Message to shippers: rates will rise
in the NewsState of Logistics 2016: Pursue mutual benefit May trade between U.S. and NAFTA partners down 3.1 percent UPS reports solid Q2 earnings paced by international and B2C growth AAR reports another week of declining volumes Despite mixed Q2 results, transportation & logistics deal making prospects look bright More News
April signals the return of baseball and the release of our Annual Top 50 Trucking Companies Special Report, the preeminent inside look at the fiscal, operational, and mental health of some of the nation’s leading truckload (TL) and less-than-truckload (LTL) carriers.
To say that this Special Report is highly anticipated would be selling the work of veteran trucking journalist John Schulz a little short. In fact, this annual endeavor, which includes the coveted Top 50 carriers list (Top 25 TL & Top 25 LTL), is now the single best read feature posted on logisticsmgmt.com year after year—and that should come as no surprise.
Known for having one of the deepest—if not the deepest—contact lists in the trucking business, Schulz is able to get the nation’s leading trucking analysts and top carrier executives to open up in candid discussions. The results paint the most realistic picture of the market available. Needless to say, that picture from the carrier perspective has been consistently bleak over the past two years. Words like “brutal,” “horrid,” even “lethal” have been freely bandied about in our pages to describe the recent period in U.S. trucking.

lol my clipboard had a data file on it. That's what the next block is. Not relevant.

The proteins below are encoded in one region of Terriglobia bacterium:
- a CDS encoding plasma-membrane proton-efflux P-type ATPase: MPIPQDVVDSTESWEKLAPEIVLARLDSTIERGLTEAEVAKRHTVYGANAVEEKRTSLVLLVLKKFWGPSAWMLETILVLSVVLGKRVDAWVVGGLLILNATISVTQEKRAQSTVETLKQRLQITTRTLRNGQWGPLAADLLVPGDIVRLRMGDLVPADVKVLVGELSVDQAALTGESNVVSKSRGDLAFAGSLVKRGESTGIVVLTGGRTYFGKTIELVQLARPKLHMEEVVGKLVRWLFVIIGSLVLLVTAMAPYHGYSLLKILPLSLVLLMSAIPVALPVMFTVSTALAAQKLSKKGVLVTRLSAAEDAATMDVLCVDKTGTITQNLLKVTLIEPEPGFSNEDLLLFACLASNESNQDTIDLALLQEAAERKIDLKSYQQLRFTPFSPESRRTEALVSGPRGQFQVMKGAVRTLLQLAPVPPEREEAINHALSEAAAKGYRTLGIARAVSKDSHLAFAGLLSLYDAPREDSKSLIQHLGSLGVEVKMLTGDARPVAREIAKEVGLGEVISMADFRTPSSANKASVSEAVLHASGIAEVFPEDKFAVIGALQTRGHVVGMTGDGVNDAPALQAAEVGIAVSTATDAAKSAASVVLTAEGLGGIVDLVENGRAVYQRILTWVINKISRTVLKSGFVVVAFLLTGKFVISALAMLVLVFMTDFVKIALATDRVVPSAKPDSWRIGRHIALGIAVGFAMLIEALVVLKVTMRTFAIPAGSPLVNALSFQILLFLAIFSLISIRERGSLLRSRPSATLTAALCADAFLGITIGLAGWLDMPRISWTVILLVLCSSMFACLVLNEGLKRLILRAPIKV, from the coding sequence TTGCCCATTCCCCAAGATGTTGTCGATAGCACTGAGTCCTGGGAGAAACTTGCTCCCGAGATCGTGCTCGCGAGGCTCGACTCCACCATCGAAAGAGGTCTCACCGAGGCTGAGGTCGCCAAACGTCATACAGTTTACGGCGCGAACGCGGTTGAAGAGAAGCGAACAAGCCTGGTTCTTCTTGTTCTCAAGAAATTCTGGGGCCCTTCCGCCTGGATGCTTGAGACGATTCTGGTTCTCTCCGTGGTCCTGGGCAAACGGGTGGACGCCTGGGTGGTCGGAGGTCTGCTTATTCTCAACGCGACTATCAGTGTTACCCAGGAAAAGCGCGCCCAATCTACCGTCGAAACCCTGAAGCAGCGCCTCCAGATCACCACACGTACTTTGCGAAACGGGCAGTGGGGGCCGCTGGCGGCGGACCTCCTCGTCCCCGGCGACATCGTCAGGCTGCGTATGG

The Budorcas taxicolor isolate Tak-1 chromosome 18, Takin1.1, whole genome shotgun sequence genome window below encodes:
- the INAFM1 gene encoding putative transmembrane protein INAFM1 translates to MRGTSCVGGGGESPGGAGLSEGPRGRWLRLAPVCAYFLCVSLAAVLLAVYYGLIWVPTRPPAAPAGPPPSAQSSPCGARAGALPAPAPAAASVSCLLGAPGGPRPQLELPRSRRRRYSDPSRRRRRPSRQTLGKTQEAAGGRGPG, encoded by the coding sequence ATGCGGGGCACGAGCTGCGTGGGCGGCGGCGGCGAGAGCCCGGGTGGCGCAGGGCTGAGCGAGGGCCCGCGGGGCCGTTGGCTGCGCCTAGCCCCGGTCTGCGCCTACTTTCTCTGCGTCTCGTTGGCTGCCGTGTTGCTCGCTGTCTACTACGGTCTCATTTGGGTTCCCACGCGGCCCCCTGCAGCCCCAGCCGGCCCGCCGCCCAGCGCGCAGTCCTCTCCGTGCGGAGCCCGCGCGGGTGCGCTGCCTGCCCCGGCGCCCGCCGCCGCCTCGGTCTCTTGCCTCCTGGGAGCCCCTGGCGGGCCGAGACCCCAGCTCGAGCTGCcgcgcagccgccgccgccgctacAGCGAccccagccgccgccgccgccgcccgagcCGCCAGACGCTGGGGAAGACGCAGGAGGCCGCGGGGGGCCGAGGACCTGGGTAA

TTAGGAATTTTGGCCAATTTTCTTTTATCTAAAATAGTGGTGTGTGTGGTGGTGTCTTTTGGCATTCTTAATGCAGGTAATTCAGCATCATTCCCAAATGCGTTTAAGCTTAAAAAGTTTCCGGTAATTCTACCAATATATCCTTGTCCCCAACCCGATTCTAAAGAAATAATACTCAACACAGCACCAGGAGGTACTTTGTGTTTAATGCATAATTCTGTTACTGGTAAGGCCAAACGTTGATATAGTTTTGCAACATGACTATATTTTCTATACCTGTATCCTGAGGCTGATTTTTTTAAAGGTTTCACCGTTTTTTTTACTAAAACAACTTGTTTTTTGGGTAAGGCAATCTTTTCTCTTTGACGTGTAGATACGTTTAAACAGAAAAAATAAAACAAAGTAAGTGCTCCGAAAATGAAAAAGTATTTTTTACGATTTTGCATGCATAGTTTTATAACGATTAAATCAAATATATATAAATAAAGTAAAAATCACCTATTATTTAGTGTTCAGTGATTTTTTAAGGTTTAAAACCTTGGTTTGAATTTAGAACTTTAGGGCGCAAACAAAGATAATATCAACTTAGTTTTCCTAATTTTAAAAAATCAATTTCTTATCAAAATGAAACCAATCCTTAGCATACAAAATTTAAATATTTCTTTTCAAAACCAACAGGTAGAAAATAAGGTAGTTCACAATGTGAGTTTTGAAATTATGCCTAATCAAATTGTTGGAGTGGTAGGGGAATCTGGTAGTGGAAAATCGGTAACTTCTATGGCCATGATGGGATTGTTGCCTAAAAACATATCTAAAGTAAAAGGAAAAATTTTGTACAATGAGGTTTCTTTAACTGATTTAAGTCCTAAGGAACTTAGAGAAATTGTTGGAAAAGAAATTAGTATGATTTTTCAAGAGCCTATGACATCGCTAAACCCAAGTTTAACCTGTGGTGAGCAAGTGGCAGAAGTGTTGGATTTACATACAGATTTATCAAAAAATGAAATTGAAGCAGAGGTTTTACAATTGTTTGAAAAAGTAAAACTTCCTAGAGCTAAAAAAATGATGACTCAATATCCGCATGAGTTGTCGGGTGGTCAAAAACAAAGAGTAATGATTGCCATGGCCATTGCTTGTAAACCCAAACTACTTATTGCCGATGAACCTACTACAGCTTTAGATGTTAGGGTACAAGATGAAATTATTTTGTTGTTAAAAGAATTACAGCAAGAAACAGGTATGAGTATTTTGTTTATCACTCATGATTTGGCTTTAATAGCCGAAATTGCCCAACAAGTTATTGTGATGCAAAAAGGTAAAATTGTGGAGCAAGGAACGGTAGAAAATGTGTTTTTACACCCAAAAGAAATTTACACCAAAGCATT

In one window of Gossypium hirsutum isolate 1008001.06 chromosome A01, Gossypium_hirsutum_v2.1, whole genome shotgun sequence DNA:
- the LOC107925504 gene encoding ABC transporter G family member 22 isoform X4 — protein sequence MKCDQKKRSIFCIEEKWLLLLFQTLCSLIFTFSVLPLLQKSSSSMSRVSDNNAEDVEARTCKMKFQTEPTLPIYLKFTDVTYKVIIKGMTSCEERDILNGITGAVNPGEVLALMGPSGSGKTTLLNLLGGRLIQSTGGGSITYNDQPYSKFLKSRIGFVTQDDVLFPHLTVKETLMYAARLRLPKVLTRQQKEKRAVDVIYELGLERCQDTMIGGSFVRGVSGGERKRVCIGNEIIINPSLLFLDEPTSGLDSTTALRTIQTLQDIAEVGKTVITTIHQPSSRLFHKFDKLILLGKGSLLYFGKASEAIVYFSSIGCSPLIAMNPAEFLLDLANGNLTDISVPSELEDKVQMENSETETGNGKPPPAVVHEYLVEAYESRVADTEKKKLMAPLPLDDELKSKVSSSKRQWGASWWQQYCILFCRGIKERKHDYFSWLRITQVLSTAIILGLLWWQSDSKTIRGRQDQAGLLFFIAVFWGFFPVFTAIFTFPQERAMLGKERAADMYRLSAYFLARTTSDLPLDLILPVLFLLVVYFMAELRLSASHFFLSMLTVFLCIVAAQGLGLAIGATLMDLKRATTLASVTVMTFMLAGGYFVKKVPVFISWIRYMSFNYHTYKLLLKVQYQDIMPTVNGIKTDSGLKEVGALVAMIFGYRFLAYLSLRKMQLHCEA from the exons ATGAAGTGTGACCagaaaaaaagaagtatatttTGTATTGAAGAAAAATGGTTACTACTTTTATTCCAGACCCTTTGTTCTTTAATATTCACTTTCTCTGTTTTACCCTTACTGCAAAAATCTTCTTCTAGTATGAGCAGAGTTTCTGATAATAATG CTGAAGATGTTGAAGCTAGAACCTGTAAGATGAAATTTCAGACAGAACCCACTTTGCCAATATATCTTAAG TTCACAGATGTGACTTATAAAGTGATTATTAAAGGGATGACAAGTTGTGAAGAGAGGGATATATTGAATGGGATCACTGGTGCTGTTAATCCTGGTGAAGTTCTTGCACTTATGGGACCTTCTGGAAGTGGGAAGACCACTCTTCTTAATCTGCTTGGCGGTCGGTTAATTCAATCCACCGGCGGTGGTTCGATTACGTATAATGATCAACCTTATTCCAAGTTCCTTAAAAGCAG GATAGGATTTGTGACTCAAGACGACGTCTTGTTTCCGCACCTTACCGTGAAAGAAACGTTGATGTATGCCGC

This year Schulz rounded up some of the most vocal survivors of the two-year trough and set out to find if the recent positive economic news has yet to have an effect on the wealth of open capacity and the subsequent lower pricing so many shippers have been enjoying.
And just what did he find? Without giving away too much, many of the top analysts and trucking executives interviewed believe that—as indicated by recent general economic news and ATA tonnage reports—U.S. trucking is on the cusp of a steady and prolonged recovery. And with this turnaround will certainly come rate increases to match—anywhere from 3 percent to 5 percent over the next 12 months seems to be the consensus.
Schulz neatly analyzes the four issues (overcapacity, pricing, recapitalization, and diversification) that will drive prices back to levels that will allow carriers to stay above water and even reinvest.
As Schneider’s Mark Rourke stressed, “If you look at our industry’s lack of investment in equipment over the past couple of years…that’s unsustainable.” Con-way’s John Labrie puts it this way: “I would not call pricing irrational; in fact, it’s been very rational, reflecting supply and demand. But it needs to change in order for this asset-heavy business to recapitalize itself.”
“Let’s put it this way,” Schulz told me as he wrapped up his reporting, “trucking simply can’t go on with its current state of overcapacity and unsustainable pricing levels. In no uncertain terms, rates will rise.”
I would like to thank Satish Jindel and his team at SJ Consulting in Pittsburgh for again compiling our exclusive Top 50 list this year. This most comprehensive look at the U.S. trucking market begins on page 54S.
About the AuthorMichael Levans, Group Editorial Director Michael Levans is Group Editorial Director of Peerless Media’s Supply Chain Group of publications and websites including Logistics Management, Supply Chain Management Review, Modern Materials Handling, and Material Handling Product News. He’s a 23-year publishing veteran who started out at the Pittsburgh Press as a business reporter and has spent the last 17 years in the business-to-business press. He’s been covering the logistics and supply chain markets for the past seven years. You can reach him at [email protected]
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